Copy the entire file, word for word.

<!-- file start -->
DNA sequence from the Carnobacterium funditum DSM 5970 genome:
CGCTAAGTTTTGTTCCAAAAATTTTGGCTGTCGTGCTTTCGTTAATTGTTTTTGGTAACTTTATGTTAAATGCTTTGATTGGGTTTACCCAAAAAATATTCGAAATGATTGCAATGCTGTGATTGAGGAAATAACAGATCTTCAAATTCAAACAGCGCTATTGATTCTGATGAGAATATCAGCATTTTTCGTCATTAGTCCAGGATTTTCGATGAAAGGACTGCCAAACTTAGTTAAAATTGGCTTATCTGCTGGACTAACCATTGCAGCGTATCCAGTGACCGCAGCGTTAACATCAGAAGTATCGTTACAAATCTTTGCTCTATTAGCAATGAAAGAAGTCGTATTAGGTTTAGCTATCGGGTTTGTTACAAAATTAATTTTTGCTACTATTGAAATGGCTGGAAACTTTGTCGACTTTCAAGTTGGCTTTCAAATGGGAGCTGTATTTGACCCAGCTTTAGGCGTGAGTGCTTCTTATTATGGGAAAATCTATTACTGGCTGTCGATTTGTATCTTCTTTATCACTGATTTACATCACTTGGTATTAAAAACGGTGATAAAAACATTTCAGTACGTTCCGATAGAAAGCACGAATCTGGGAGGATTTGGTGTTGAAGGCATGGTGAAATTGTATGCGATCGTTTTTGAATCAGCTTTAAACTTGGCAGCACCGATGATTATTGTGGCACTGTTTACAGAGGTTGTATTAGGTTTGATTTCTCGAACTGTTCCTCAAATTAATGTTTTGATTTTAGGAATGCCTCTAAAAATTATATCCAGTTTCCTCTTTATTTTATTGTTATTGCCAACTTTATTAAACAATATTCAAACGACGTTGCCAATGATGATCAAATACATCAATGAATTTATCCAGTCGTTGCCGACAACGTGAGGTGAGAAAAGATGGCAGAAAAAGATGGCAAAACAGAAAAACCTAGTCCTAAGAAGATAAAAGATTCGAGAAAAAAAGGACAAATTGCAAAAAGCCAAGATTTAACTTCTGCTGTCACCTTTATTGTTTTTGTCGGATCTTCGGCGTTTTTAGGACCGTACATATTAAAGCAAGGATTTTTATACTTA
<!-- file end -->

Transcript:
DNA sequence from the Carnobacterium funditum DSM 5970 genome:
CGCTAAGTTTTGTTCCAAAAATTTTGGCTGTCGTGCTTTCGTTAATTGTTTTTGGTAACTTTATGTTAAATGCTTTGATTGGGTTTACCCAAAAAATATTCGAAATGATTGCAATGCTGTGATTGAGGAAATAACAGATCTTCAAATTCAAACAGCGCTATTGATTCTGATGAGAATATCAGCATTTTTCGTCATTAGTCCAGGATTTTCGATGAAAGGACTGCCAAACTTAGTTAAAATTGGCTTATCTGCTGGACTAACCATTGCAGCGTATCCAGTGACCGCAGCGTTAACATCAGAAGTATCGTTACAAATCTTTGCTCTATTAGCAATGAAAGAAGTCGTATTAGGTTTAGCTATCGGGTTTGTTACAAAATTAATTTTTGCTACTATTGAAATGGCTGGAAACTTTGTCGACTTTCAAGTTGGCTTTCAAATGGGAGCTGTATTTGACCCAGCTTTAGGCGTGAGTGCTTCTTATTATGGGAAAATCTATTACTGGCTGTCGATTTGTATCTTCTTTATCACTGATTTACATCACTTGGTATTAAAAACGGTGATAAAAACATTTCAGTACGTTCCGATAGAAAGCACGAATCTGGGAGGATTTGGTGTTGAAGGCATGGTGAAATTGTATGCGATCGTTTTTGAATCAGCTTTAAACTTGGCAGCACCGATGATTATTGTGGCACTGTTTACAGAGGTTGTATTAGGTTTGATTTCTCGAACTGTTCCTCAAATTAATGTTTTGATTTTAGGAATGCCTCTAAAAATTATATCCAGTTTCCTCTTTATTTTATTGTTATTGCCAACTTTATTAAACAATATTCAAACGACGTTGCCAATGATGATCAAATACATCAATGAATTTATCCAGTCGTTGCCGACAACGTGAGGTGAGAAAAGATGGCAGAAAAAGATGGCAAAACAGAAAAACCTAGTCCTAAGAAGATAAAAGATTCGAGAAAAAAAGGACAAATTGCAAAAAGCCAAGATTTAACTTCTGCTGTCACCTTTATTGTTTTTGTCGGATCTTCGGCGTTTTTAGGACCGTACATATTAAAGCAAGGATTTTTATACTTA